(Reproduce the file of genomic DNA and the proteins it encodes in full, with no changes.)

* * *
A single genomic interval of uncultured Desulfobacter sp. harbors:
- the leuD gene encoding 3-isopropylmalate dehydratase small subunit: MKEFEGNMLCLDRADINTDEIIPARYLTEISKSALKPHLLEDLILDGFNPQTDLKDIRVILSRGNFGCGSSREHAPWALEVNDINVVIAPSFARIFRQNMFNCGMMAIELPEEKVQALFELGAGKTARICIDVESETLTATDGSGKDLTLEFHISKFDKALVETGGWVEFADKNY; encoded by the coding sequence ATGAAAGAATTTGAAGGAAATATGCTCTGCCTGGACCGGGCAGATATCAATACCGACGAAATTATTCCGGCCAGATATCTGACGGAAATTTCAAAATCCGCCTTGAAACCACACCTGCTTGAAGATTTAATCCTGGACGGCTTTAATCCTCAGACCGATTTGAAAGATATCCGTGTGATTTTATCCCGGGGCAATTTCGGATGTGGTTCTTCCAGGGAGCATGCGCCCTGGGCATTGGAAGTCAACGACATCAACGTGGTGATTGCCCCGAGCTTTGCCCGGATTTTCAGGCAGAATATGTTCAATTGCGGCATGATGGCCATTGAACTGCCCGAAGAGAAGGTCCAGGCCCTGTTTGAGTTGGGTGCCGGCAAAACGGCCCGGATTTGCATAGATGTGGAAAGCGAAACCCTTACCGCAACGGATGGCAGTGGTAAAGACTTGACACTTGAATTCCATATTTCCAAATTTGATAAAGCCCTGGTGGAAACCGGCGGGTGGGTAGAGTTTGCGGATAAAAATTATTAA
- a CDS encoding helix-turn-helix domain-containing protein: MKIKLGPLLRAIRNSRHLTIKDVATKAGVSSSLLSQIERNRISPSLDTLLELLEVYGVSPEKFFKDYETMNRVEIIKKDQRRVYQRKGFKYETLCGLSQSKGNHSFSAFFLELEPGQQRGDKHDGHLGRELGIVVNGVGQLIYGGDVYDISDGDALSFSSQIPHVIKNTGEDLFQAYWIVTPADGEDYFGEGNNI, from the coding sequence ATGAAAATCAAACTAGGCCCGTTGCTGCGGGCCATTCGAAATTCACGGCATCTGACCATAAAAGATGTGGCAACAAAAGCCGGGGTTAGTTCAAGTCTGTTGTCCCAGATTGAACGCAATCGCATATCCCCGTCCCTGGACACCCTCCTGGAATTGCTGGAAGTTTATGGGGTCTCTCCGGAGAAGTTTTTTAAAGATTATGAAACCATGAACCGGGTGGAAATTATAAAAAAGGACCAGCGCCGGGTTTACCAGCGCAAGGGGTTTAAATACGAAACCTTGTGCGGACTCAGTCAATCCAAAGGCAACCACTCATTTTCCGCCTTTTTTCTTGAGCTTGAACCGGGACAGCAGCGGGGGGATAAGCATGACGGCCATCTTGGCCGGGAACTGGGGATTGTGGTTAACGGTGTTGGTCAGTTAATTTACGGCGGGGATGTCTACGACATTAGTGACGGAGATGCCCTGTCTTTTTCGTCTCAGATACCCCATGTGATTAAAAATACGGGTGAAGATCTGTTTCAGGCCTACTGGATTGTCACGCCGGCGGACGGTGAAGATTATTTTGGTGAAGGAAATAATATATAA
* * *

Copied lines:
A single genomic interval of uncultured Desulfobacter sp. harbors:
- the leuD gene encoding 3-isopropylmalate dehydratase small subunit: MKEFEGNMLCLDRADINTDEIIPARYLTEISKSALKPHLLEDLILDGFNPQTDLKDIRVILSRGNFGCGSSREHAPWALEVNDINVVIAPSFARIFRQNMFNCGMMAIELPEEKVQALFELGAGKTARICIDVESETLTATDGSGKDLTLEFHISKFDKALVETGGWVEFADKNY; encoded by the coding sequence ATGAAAGAATTTGAAGGAAATATGCTCTGCCTGGACCGGGCAGATATCAATACCGACGAAATTATTCCGGCCAGATATCTGACGGAAATTTCAAAATCCGCCTTGAAACCACACCTGCTTGAAGATTTAATCCTGGACGGCTTTAATCCTCAGACCGATTTGAAAGATATCCGTGTGATTTTATCCCGGGGCAATTTCGGATGTGGTTCTTCCAGGGAGCATGCGCCCTGGGCATTGGAAGTCAACGACATCAACGTGGTGATTGCCCCGAGCTTTGCCCGGATTTTCAGGCAGAATATGTTCAATTGCGGCATGATGGCCATTGAACTGCCCGAAGAGAAGGTCCAGGCCCTGTTTGAGTTGGGTGCCGGCAAAACGGCCCGGATTTGCATAGATGTGGAAAGCGAAACCCTTACCGCAACGGATGGCAGTGGTAAAGACTTGACACTTGAATTCCATATTTCCAAATTTGATAAAGCCCTGGTGGAAACCGGCGGGTGGGTAGAGTTTGCGGATAAAAATTATTAA
- a CDS encoding helix-turn-helix domain-containing protein: MKIKLGPLLRAIRNSRHLTIKDVATKAGVSSSLLSQIERNRISPSLDTLLELLEVYGVSPEKFFKDYETMNRVEIIKKDQRRVYQRKGFKYETLCGLSQSKGNHSFSAFFLELEPGQQRGDKHDGHLGRELGIVVNGVGQLIYGGDVYDISDGDALSFSSQIPHVIKNTGEDLFQAYWIVTPADGEDYFGEGNNI, from the coding sequence ATGAAAATCAAACTAGGCCCGTTGCTGCGGGCCATTCGAAATTCACGGCATCTGACCATAAAAGATGTGGCAACAAAAGCCGGGGTTAGTTCAAGTCTGTTGTCCCAGATTGAACGCAATCGCATATCCCCGTCCCTGGACACCCTCCTGGAATTGCTGGAAGTTTATGGGGTCTCTCCGGAGAAGTTTTTTAAAGATTATGAAACCATGAACCGGGTGGAAATTATAAAAAAGGACCAGCGCCGGGTTTACCAGCGCAAGGGGTTTAAATACGAAACCTTGTGCGGACTCAGTCAATCCAAAGGCAACCACTCATTTTCCGCCTTTTTTCTTGAGCTTGAACCGGGACAGCAGCGGGGGGATAAGCATGACGGCCATCTTGGCCGGGAACTGGGGATTGTGGTTAACGGTGTTGGTCAGTTAATTTACGGCGGGGATGTCTACGACATTAGTGACGGAGATGCCCTGTCTTTTTCGTCTCAGATACCCCATGTGATTAAAAATACGGGTGAAGATCTGTTTCAGGCCTACTGGATTGTCACGCCGGCGGACGGTGAAGATTATTTTGGTGAAGGAAATAATATATAA